When we woke up that morning to my new favorite ritual. At 6:30 AM, our guides would gently knock on the tent flap and offer us hot tea – the cure for a cold and miserable night. After washing up in freshly delivered boiling water, we went to have breakfast, we each assumed that our night was the worst. Surely my night of no warm clothing in below freezing weather as the worst! Or maybe everyone who was taking Diamox, a drug that thins your blood to help you get used to the higher altitude but also has the side effect of a diuretic – they had to get up anywhere from 4 to 6 times to pee that first night – braving the freezing cold every time. Helen, a human resources manager from London barely slept, Geetha, a young occupational therapist from Texas was feeling queasy all morning, but none did as poorly as Andy. His altitude sickness from the day before became worse, and he could barely get his way through breakfast (which was delicious!).
Our route was going to be one of our longest on the hike. We were taking a 5-6 hour detour to the rim of the Shira Plateau (i.e. the big flat easy walking) to quickly scale the Shira Cathedral, a 3,800 meter rock mound on the horizon. We buckled in for the walk, leaving Andy to take the shortcut straight to the second camp. The walk was relatively easy and flat for the first couple of hours, with more of the desert brush that I had come to expect. We stopped to take pictures as every morning offered stunning cloudless views of the summit, never leaving our eyesight. Our pace was a little faster than the “pole – pole” shuffle of the first day, but only for a little while. Our group made near constant pee-breaks, and Geetha was still feeling nauseous. I didn’t mind that we were going slowly. I was paying to walking and I figured I might as well get the most out of it. Take my time. Enjoy the surroundings. And, it was a lot easier than rushing through (even walking at that high of an altitude can knock the wind out of you).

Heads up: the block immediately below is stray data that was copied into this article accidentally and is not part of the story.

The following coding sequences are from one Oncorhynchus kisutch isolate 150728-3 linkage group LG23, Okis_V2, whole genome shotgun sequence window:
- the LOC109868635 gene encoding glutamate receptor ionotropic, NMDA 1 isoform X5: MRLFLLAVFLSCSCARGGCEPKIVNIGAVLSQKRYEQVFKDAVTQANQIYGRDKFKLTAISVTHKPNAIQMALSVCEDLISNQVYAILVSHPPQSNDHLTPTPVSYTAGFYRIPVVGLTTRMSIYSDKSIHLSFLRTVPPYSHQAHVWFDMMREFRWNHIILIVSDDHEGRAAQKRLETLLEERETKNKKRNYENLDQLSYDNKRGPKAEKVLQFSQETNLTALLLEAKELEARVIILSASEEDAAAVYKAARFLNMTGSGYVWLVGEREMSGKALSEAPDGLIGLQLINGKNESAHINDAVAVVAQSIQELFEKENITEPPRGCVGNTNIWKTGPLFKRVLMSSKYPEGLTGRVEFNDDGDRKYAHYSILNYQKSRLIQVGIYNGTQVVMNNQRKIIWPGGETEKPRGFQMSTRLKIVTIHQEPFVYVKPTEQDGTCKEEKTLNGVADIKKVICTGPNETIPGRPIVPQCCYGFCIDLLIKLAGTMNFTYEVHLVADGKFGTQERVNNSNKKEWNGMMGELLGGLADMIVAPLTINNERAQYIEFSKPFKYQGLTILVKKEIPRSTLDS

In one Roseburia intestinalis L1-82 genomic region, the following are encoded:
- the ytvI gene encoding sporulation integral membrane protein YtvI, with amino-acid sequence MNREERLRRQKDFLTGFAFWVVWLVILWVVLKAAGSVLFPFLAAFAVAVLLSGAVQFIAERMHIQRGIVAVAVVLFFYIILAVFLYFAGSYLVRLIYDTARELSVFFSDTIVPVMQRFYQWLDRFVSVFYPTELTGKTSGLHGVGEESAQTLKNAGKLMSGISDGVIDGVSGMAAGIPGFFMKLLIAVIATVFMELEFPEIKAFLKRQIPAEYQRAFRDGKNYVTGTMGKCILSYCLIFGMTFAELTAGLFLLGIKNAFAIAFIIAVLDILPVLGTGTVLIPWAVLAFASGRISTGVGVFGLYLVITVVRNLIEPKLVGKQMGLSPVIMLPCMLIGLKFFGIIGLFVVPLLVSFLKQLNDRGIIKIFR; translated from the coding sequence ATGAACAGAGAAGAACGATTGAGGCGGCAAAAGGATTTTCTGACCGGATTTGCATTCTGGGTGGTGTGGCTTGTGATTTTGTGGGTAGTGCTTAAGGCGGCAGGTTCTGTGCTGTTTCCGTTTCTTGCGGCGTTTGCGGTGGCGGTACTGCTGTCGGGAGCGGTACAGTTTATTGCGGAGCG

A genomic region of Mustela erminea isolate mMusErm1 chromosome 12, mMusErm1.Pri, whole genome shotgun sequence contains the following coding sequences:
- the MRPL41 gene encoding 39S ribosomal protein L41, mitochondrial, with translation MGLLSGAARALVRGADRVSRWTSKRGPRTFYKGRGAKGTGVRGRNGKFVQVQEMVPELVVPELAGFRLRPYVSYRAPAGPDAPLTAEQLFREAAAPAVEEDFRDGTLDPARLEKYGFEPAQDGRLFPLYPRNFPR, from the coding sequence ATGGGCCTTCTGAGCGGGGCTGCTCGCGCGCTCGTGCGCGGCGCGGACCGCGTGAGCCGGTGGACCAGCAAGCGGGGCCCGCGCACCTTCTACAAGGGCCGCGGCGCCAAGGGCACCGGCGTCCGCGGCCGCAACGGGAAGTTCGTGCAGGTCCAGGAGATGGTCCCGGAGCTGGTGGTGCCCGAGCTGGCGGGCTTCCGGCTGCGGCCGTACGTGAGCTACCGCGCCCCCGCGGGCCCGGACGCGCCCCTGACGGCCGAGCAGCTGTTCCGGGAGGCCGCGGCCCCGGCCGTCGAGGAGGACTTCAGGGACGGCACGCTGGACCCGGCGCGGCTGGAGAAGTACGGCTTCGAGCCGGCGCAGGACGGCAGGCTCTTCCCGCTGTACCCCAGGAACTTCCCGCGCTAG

When we got to the base of the cathedral, the afternoon fog started to roll in. Within minutes, we were entirely surrounded by clouds, giving the whole mountain an eerie feeling. We trudged up the steep rock path and after a few breaks, made it to the top of the cathedral. It was named the cathedral because it was once a holy place for the local Chagga tribe. On top of the mount were some ominous bones and no view to speak of because of the thick clouds, but we were proud of making it there and took our pictures anyway.